Lennox Burton Dixon, the son of James Willis Dixon junior and the great-grandson of James Dixon, the founder, started to work for the company in 1887, and continued there until his death in August 1941. Another son of James Willis Dixon, jnr. was Joseph (c.1841-1890) but he did not work in the family firm. According to his obituary in Sheffield Daily Telegraph, 13 January 1890, he was educated at Sheffield Collegiate School and on the Continent. For five years he worked with George Wostenholm & Son at Washington Works, cutlery manufacturers and was then recruited by Sir John Brown, steel manufacturer, as foreign traveller on Continent, especially in St Petersburg. Joseph Dixon later formed Brown, Bayley & Dixon, where his Russian contacts proved useful.

By the end of the 19th century, some of the early 19th century buildings were being replaced. New offices, warehouses and a casting shop, with a crucible stack were built and the boiler house was enlarged. During the First World War, presses were installed to produce tin helmets which, after the War, were used to make pressings for gas lamp components.

James Dixon and Sons Ltd, 1920 onwards
After the introduction of stainless steel for cutlery in the 1920s, the company, which had initially rejected it, used this metal for cutlery and holloware. The firm acquired another large silver manufacturer, William Hutton's, in the interwar years. Cutlery and holloware continued to be made in large quantities and the gun accessories, with reproduction powder flasks, were also important product lines. Commemorative pieces, such as 16 Gold Cups for the Grand National, the Blue Riband Trophy in 1935 for the fastest Atlantic crossing by an ocean liner and the 1963 World Golf Cup, were designed in-house by Charles Holliday.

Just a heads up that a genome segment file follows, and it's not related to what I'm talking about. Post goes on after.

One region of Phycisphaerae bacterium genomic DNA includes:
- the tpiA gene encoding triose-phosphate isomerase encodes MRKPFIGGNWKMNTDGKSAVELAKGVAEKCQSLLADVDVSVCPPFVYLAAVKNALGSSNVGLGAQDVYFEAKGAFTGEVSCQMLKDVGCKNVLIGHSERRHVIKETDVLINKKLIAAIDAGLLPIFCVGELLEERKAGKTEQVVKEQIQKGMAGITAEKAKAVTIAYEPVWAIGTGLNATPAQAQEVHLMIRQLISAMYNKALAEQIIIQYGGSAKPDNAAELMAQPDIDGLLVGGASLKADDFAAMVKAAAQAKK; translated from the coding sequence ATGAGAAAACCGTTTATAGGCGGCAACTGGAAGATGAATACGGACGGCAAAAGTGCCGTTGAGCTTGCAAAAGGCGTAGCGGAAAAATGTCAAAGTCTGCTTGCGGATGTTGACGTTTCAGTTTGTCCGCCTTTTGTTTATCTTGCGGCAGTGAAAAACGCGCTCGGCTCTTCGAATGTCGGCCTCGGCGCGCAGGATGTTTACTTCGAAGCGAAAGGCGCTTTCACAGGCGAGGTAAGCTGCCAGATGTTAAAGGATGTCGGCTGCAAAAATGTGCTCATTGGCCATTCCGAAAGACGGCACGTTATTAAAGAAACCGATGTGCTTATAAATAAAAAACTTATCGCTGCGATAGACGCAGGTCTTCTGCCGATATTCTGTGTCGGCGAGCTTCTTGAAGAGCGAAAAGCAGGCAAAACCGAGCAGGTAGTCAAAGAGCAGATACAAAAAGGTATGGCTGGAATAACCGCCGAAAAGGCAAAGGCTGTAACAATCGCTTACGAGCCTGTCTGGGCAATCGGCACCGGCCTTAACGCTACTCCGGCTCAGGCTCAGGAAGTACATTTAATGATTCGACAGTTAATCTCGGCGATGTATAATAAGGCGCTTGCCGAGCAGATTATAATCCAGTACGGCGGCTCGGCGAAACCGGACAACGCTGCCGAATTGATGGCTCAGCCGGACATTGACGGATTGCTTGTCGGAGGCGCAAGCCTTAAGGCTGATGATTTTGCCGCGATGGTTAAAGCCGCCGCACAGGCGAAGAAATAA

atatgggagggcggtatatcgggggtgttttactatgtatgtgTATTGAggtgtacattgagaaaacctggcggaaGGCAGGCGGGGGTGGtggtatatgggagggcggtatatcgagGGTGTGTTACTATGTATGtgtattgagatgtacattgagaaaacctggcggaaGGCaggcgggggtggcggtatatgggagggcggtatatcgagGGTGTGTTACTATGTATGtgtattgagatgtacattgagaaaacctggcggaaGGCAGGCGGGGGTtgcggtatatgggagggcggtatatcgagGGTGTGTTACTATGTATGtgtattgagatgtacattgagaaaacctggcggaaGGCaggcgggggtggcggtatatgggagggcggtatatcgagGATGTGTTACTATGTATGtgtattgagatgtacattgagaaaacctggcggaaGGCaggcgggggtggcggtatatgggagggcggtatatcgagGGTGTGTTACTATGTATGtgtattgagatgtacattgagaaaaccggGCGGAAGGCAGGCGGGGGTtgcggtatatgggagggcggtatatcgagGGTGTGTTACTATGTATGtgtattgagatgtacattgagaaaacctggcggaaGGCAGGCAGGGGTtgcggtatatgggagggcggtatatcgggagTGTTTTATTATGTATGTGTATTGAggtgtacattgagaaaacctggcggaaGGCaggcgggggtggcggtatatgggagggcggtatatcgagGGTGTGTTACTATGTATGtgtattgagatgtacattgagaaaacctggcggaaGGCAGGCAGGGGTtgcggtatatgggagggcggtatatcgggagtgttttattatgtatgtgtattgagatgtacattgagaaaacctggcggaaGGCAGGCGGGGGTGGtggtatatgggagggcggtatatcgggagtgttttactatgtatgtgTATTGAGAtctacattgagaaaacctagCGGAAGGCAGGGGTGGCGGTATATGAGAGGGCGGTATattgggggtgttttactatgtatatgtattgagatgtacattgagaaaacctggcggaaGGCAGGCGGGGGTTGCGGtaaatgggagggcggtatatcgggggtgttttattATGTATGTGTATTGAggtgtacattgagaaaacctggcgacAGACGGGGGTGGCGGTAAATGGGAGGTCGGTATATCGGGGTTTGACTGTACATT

The 1962 Buyers Guide of Cutlery and Silverware lists James Dixon and Sons Ltd. principal products as being cutlery, silverware, electroplated goods, canteens, spirit flasks and stainless steel flatware. However, times began to change and the family involvement ended in 1976 with the death of Milo Dixon.

The next few years saw changes in ownership with stability in 1994 when the company was acquired by the Solpro Group and this company headed by Past Master Cutler Paul Tear presided over James Dixon and Sons during further restructuring in the company to ensure its continuence into the 21st century.

Today the silverware produced in the name of James Dixon and Sons is manufactured by a small number of very skilled craftsmen and women, some of whom apprenticed with the original company. The quantity of items produced in recent times has reduced, however, the diversity and quality of silverware is still some of the very best in the world.

What hasn't changed in the 21st century can be best encaptured in the words of James Dixon himself.  "When I commenced in business in 1806, it was with this determination that nothing should go out of my hands,bearing my name, which could disgrace that name".